Unlike Woods, who now relies more on his mind and course management, Mickelson has instead turned to his equipment to help sustain his high level of play. Over the past few years, he says he has been able to turn his weaknesses into strengths. He has improved nearly 130 spots in strokes gained-putting since 2011 (all the way to No. 6 last year), and the new technology in his driver – lowering the center of gravity, reducing the spin rate – has bolstered his belief off the tee.

“I’m more excited about this year than any year ever,” he said. 

That’s typical Phil gusto, of course, but his game was surprisingly sharp a week ago in Abu Dhabi, where he likely would have won if not for an ill-advised decision from the bushes in the final round. His renewed confidence is also a significant reason why Mickelson has embraced his pursuit of the career grand slam, why, even in January, the upcoming Open at Pinehurst is a topic of discussion.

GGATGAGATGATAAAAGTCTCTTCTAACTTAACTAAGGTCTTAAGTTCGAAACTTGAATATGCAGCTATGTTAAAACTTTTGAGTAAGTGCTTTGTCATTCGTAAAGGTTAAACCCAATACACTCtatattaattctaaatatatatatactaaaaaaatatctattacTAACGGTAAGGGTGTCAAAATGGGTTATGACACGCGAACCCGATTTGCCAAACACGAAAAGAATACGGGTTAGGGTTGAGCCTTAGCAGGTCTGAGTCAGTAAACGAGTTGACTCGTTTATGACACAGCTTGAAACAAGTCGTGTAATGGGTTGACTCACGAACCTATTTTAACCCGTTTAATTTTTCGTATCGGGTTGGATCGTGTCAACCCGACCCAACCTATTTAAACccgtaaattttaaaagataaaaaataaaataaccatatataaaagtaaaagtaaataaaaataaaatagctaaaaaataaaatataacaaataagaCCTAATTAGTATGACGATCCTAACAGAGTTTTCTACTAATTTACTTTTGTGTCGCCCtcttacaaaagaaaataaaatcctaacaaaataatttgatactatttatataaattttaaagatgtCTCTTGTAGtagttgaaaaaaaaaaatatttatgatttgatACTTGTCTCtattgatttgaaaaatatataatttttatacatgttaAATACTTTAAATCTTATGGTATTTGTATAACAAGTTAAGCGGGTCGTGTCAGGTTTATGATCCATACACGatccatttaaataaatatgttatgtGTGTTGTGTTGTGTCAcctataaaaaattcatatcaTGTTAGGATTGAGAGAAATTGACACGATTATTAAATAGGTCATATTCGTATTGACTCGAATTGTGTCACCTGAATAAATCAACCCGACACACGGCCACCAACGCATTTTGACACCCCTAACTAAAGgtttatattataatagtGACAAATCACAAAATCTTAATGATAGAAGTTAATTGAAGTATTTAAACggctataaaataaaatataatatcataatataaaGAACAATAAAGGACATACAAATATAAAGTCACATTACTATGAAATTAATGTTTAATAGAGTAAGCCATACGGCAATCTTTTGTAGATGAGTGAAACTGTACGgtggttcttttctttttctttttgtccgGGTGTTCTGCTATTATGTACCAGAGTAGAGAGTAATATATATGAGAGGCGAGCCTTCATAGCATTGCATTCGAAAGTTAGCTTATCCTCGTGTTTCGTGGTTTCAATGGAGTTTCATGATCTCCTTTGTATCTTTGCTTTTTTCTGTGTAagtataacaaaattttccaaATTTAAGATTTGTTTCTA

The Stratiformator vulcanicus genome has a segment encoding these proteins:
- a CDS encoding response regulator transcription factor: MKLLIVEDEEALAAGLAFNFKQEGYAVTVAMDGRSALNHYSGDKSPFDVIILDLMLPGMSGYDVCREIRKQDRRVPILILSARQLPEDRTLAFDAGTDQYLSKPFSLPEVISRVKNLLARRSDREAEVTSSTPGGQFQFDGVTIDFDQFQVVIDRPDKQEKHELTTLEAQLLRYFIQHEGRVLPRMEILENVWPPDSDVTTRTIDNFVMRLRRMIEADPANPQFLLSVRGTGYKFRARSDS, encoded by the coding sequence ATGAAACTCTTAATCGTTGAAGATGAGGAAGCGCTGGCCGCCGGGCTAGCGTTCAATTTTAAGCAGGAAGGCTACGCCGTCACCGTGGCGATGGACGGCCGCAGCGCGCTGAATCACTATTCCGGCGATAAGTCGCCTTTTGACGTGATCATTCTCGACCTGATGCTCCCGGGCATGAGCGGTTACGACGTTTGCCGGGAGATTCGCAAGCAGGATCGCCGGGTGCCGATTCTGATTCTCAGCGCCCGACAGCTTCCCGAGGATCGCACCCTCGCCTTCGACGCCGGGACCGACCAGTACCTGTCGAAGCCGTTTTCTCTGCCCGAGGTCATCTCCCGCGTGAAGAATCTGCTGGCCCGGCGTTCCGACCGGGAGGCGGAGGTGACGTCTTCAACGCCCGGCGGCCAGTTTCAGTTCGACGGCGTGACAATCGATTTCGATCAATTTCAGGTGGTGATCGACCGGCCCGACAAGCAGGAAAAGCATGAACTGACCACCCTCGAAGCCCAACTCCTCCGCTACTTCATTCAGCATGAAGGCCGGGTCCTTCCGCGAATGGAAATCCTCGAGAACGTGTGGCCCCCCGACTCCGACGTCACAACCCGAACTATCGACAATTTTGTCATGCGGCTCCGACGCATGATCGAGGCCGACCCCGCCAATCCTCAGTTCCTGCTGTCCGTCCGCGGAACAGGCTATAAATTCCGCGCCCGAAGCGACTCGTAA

“I feel like it’s just a matter of time,” Mickelson said of the U.S. Open breakthrough. “I actually believe I’ll win a couple.”

How about that? In golf, it seems, you’re never too old to win something new.

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Strange irked by Rahm-Landry friendly playoff

By Jason CrookJanuary 22, 2018, 9:45 pm

Curtis Strange knows a thing or two about winning golf tournaments, and based on his reaction to the CareerBuilder Challenge playoff on Sunday, it’s safe to say he did things a little differently while picking up 17 PGA Tour victories in his Hall-of-Fame career.

While Jon Rahm and Andrew Landry were “battling” through four extra holes, Strange, 62, tweeted his issues with the duo’s constant chit-chat and friendly banter down the stretch at La Quinta Country Club, where Rahm eventually came out on top.

The two-time U.S. Open champ then engaged with some followers to explain his point a little more in depth.

So, yeah ... don't think he's changing his perspective on this topic anytime soon ever.

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Randall's Rant: The Euros won't just roll over

By Randall MellJanuary 22, 2018, 9:36 pm